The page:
1311 words (3.7 pages)
- ... In the literature world, symbols are basically different kind of things like objects, people, or places that have a meaning behind it to get readers to understand what the story or book is trying to explain. This short story caught my attention the most because being a psychology major reading stories about someone that is has a mental disorder or searching for help for their disorder is interesting because I have to know all the different types of mental disorders out there and willing to help patients overcome it.... [tags: Charlotte Perkins Gilman, The Yellow Wallpaper]
1123 words (3.2 pages)
- The Yellow Wallpaper, published in the late nineteenth century, has been one of the most analyzed pieces of literature regarding feminism and the psychology of women. Many believe that the work’s narrator is a direct reflection of Charlotte Perkins Gilman and her opinion on psychology of the time. Many would see this story as a psychological breakdown play by play, it is clear from a feminist standpoint that this is an observation on the state of women in the late 1800s, and perhaps even of the author’s own struggles with a society run by men.... [tags: Charlotte Perkins Gilman, The Yellow Wallpaper]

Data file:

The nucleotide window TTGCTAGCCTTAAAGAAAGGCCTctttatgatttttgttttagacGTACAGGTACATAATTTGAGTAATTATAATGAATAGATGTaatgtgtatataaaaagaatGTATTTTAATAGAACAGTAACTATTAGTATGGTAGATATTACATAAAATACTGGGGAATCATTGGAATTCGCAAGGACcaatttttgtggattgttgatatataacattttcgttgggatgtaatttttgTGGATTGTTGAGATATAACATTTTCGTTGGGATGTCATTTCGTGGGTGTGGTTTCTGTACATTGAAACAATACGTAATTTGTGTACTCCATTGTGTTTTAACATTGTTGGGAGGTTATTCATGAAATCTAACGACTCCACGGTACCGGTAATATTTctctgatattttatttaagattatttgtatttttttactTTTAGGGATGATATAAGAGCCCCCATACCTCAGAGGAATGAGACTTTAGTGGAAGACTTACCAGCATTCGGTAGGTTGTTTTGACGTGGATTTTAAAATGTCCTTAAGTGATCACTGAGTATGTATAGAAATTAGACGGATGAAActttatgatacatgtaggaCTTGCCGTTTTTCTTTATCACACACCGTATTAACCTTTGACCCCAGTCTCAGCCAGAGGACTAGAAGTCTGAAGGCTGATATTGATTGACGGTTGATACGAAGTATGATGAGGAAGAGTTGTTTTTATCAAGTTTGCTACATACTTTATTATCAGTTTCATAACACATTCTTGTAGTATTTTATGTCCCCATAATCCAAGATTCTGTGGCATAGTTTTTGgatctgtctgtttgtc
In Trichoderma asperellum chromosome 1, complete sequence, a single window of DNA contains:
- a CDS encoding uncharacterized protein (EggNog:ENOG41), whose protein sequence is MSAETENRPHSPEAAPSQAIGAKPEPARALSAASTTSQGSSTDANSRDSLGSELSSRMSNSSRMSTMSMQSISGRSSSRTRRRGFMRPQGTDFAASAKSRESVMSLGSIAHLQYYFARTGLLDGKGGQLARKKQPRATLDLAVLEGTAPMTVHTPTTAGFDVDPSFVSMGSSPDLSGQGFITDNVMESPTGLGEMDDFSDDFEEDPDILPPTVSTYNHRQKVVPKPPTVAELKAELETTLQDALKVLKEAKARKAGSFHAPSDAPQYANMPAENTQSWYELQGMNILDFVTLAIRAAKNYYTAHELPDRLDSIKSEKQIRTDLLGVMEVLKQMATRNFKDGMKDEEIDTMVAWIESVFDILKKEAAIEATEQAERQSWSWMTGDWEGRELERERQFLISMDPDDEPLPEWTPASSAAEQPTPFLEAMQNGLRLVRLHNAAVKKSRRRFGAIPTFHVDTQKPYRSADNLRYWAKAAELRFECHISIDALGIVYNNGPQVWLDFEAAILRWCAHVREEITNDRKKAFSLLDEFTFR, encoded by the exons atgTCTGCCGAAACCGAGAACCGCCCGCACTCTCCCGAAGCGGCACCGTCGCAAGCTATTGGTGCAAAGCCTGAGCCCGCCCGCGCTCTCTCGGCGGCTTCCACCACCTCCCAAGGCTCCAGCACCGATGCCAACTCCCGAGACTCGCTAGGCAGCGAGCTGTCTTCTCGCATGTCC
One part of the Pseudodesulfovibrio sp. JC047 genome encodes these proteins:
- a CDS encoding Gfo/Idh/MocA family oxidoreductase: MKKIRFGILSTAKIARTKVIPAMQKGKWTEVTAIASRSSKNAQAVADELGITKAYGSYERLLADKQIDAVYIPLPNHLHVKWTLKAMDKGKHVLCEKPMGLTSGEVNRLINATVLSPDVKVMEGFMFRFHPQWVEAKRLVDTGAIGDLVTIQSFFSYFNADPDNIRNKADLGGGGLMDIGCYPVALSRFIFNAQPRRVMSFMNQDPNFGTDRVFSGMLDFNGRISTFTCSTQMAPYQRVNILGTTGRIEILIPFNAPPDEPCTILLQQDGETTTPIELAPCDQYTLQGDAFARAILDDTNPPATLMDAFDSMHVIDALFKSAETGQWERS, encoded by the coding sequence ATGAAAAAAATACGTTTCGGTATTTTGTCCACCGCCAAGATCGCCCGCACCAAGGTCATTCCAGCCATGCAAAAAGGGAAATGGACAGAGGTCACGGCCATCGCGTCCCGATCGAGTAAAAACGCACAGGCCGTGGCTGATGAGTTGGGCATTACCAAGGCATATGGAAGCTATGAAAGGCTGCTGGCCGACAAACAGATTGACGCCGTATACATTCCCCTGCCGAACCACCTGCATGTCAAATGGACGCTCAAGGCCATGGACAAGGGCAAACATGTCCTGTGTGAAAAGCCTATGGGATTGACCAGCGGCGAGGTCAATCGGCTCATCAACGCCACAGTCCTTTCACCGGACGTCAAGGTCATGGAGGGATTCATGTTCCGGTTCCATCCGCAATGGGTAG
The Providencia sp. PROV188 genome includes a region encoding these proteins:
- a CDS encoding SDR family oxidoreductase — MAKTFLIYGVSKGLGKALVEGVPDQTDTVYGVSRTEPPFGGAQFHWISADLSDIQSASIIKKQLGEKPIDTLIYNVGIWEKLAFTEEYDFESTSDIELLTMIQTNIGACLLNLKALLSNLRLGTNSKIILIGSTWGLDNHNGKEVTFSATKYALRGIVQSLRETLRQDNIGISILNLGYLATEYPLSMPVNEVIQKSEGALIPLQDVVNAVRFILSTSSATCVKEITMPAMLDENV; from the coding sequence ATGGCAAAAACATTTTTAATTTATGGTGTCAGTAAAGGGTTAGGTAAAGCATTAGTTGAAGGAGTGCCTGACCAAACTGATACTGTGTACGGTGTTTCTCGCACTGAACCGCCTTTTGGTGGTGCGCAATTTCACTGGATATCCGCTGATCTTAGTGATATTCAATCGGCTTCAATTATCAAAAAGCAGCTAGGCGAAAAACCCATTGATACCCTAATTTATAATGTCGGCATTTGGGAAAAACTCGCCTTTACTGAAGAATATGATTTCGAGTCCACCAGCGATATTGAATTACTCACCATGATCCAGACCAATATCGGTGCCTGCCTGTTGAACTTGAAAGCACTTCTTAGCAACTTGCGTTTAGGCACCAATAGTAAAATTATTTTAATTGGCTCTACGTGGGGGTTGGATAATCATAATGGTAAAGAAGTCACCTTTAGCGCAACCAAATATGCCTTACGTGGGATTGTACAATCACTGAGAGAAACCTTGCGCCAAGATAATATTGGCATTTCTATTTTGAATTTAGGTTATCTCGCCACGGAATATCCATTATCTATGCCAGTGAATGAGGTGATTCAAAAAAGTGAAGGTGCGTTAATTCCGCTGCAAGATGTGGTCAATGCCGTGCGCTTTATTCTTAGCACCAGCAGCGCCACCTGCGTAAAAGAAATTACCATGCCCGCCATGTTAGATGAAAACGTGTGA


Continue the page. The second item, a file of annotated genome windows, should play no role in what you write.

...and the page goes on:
1790 words (5.1 pages)
- The Way Out Discrimination is a common conception that is widely spread out due to the sad occurrence of gender segregation. Many have implemented similar frustrated feelings toward this subject in works of art and literature. Charlotte Perkins Gilman, the author behind the well-known short story The Yellow Wallpaper, faced similar problems of that of the main character in her short story. The narrator in the story finds herself in an uncomfortable state of problems. In The Yellow Wallpaper by Charlotte Perkins Gilman the narrator faces a physical conflict with her husband, and a mental conflict with The Wallpaper, but these conflicts eventually lead to a solution to the story.... [tags: Charlotte Perkins Gilman, The Yellow Wallpaper]
1748 words (5 pages)
- “I never saw a worse paper in my life. One of those sprawling flamboyant patterns committing every artistic sin.” Just like anyone’s first impression of a misfit, Jane from Charlotte Perkins Gilman’s “Yellow Wallpaper” is unsettled by the wallpaper in her room from the first time she lays eyes on it. A misfit being someone, or something in this case, that doesn’t fit in, explains why the yellow wallpaper is the misfit character in this story. Society views those who differ as deviants, and “normal” people are expected not to accept these misfit characters for what they are.... [tags: Charlotte Perkins Gilman, The Yellow Wallpaper]
1972 words (5.6 pages)